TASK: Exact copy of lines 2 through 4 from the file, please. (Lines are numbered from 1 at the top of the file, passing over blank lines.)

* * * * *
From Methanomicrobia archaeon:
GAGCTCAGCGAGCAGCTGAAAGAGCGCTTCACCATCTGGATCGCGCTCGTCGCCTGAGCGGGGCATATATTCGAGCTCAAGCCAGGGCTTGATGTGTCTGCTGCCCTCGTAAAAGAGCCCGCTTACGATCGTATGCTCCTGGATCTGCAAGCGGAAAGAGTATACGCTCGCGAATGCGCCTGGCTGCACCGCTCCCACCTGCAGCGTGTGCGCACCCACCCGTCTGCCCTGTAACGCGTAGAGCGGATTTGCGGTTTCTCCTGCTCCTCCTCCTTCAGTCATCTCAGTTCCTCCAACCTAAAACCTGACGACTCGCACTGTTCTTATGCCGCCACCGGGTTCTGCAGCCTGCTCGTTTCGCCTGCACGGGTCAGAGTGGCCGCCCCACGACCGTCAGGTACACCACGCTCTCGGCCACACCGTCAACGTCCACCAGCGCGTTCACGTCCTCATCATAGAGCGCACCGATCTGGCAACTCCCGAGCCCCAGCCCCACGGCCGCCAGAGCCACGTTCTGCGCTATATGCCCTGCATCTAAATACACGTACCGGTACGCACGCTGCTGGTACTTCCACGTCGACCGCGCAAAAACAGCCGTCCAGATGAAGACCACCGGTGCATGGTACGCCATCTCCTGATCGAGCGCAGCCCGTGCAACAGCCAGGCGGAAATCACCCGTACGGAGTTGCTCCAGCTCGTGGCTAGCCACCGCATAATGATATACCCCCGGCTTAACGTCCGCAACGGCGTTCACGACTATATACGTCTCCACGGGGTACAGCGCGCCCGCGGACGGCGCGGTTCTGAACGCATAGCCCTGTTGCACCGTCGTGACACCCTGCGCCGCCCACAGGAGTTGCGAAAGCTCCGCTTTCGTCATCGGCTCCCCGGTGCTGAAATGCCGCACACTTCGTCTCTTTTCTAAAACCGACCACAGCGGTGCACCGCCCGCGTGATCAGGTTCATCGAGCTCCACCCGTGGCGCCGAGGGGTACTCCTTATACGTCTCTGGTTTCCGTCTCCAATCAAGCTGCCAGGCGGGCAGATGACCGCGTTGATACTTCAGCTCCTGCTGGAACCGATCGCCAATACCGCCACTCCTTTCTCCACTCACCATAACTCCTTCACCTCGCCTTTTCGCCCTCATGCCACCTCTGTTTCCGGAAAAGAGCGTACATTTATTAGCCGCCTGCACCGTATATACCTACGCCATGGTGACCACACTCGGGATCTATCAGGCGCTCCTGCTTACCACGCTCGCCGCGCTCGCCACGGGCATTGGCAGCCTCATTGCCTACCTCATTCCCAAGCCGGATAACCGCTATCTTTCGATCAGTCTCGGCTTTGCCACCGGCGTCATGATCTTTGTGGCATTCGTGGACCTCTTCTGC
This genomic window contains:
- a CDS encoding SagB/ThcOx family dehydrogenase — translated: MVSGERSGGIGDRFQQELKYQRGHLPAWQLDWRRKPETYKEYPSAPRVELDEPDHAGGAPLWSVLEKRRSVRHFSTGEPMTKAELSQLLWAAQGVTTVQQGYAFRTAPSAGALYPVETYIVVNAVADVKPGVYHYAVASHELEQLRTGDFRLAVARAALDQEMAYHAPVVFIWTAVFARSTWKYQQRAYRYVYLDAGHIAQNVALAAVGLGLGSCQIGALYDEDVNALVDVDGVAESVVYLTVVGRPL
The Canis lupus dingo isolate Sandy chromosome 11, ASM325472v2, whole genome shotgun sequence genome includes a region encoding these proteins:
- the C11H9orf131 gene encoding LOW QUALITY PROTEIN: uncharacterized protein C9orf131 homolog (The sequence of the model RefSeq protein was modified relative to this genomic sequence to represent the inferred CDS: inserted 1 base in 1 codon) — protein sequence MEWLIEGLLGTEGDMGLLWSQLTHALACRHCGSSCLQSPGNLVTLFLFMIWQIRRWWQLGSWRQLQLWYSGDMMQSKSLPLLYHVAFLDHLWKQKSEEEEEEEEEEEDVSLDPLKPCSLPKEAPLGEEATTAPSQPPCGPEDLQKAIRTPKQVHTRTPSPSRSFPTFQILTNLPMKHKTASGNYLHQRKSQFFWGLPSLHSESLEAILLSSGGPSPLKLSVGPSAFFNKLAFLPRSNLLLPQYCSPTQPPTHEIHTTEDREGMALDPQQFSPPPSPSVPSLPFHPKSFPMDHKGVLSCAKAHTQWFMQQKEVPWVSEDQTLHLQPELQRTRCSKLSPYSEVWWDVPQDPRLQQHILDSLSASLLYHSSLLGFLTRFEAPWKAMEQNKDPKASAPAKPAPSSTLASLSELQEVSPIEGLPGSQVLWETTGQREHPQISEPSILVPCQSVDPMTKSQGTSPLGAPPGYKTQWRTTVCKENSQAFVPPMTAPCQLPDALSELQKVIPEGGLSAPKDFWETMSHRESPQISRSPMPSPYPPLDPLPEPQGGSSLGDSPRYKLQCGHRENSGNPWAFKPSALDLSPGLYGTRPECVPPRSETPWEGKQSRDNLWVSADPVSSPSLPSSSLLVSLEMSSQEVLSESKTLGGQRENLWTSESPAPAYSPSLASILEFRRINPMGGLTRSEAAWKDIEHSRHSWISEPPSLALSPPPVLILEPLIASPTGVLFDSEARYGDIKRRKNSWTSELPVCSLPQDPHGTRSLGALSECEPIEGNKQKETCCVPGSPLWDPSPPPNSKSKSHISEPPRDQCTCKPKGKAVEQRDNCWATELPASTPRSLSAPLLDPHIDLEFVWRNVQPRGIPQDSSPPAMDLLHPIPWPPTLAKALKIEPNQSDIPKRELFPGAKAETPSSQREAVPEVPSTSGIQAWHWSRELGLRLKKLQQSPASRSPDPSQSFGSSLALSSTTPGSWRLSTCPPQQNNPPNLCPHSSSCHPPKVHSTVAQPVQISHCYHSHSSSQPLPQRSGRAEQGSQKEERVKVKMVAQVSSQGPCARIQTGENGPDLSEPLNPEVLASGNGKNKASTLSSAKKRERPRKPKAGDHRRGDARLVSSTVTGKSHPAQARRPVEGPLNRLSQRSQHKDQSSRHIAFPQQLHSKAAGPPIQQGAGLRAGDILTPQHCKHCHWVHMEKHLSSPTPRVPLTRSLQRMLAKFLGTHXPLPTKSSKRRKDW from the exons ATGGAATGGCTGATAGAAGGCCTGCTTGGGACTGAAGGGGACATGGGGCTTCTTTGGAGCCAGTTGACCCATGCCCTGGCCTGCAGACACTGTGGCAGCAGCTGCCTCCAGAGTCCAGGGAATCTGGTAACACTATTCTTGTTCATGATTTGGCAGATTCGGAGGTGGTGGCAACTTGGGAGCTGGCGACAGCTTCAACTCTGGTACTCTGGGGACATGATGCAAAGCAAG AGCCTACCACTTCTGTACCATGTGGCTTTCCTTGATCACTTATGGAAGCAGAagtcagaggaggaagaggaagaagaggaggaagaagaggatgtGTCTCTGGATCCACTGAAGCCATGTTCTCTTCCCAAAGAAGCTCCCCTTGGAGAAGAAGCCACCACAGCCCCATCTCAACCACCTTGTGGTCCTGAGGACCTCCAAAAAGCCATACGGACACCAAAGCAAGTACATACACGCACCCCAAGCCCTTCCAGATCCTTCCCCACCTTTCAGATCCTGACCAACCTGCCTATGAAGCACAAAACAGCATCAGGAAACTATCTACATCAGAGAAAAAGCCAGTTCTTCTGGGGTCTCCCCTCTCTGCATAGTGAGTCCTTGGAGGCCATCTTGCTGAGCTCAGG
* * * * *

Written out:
GAGCTCAGCGAGCAGCTGAAAGAGCGCTTCACCATCTGGATCGCGCTCGTCGCCTGAGCGGGGCATATATTCGAGCTCAAGCCAGGGCTTGATGTGTCTGCTGCCCTCGTAAAAGAGCCCGCTTACGATCGTATGCTCCTGGATCTGCAAGCGGAAAGAGTATACGCTCGCGAATGCGCCTGGCTGCACCGCTCCCACCTGCAGCGTGTGCGCACCCACCCGTCTGCCCTGTAACGCGTAGAGCGGATTTGCGGTTTCTCCTGCTCCTCCTCCTTCAGTCATCTCAGTTCCTCCAACCTAAAACCTGACGACTCGCACTGTTCTTATGCCGCCACCGGGTTCTGCAGCCTGCTCGTTTCGCCTGCACGGGTCAGAGTGGCCGCCCCACGACCGTCAGGTACACCACGCTCTCGGCCACACCGTCAACGTCCACCAGCGCGTTCACGTCCTCATCATAGAGCGCACCGATCTGGCAACTCCCGAGCCCCAGCCCCACGGCCGCCAGAGCCACGTTCTGCGCTATATGCCCTGCATCTAAATACACGTACCGGTACGCACGCTGCTGGTACTTCCACGTCGACCGCGCAAAAACAGCCGTCCAGATGAAGACCACCGGTGCATGGTACGCCATCTCCTGATCGAGCGCAGCCCGTGCAACAGCCAGGCGGAAATCACCCGTACGGAGTTGCTCCAGCTCGTGGCTAGCCACCGCATAATGATATACCCCCGGCTTAACGTCCGCAACGGCGTTCACGACTATATACGTCTCCACGGGGTACAGCGCGCCCGCGGACGGCGCGGTTCTGAACGCATAGCCCTGTTGCACCGTCGTGACACCCTGCGCCGCCCACAGGAGTTGCGAAAGCTCCGCTTTCGTCATCGGCTCCCCGGTGCTGAAATGCCGCACACTTCGTCTCTTTTCTAAAACCGACCACAGCGGTGCACCGCCCGCGTGATCAGGTTCATCGAGCTCCACCCGTGGCGCCGAGGGGTACTCCTTATACGTCTCTGGTTTCCGTCTCCAATCAAGCTGCCAGGCGGGCAGATGACCGCGTTGATACTTCAGCTCCTGCTGGAACCGATCGCCAATACCGCCACTCCTTTCTCCACTCACCATAACTCCTTCACCTCGCCTTTTCGCCCTCATGCCACCTCTGTTTCCGGAAAAGAGCGTACATTTATTAGCCGCCTGCACCGTATATACCTACGCCATGGTGACCACACTCGGGATCTATCAGGCGCTCCTGCTTACCACGCTCGCCGCGCTCGCCACGGGCATTGGCAGCCTCATTGCCTACCTCATTCCCAAGCCGGATAACCGCTATCTTTCGATCAGTCTCGGCTTTGCCACCGGCGTCATGATCTTTGTGGCATTCGTGGACCTCTTCTGC
This genomic window contains:
- a CDS encoding SagB/ThcOx family dehydrogenase — translated: MVSGERSGGIGDRFQQELKYQRGHLPAWQLDWRRKPETYKEYPSAPRVELDEPDHAGGAPLWSVLEKRRSVRHFSTGEPMTKAELSQLLWAAQGVTTVQQGYAFRTAPSAGALYPVETYIVVNAVADVKPGVYHYAVASHELEQLRTGDFRLAVARAALDQEMAYHAPVVFIWTAVFARSTWKYQQRAYRYVYLDAGHIAQNVALAAVGLGLGSCQIGALYDEDVNALVDVDGVAESVVYLTVVGRPL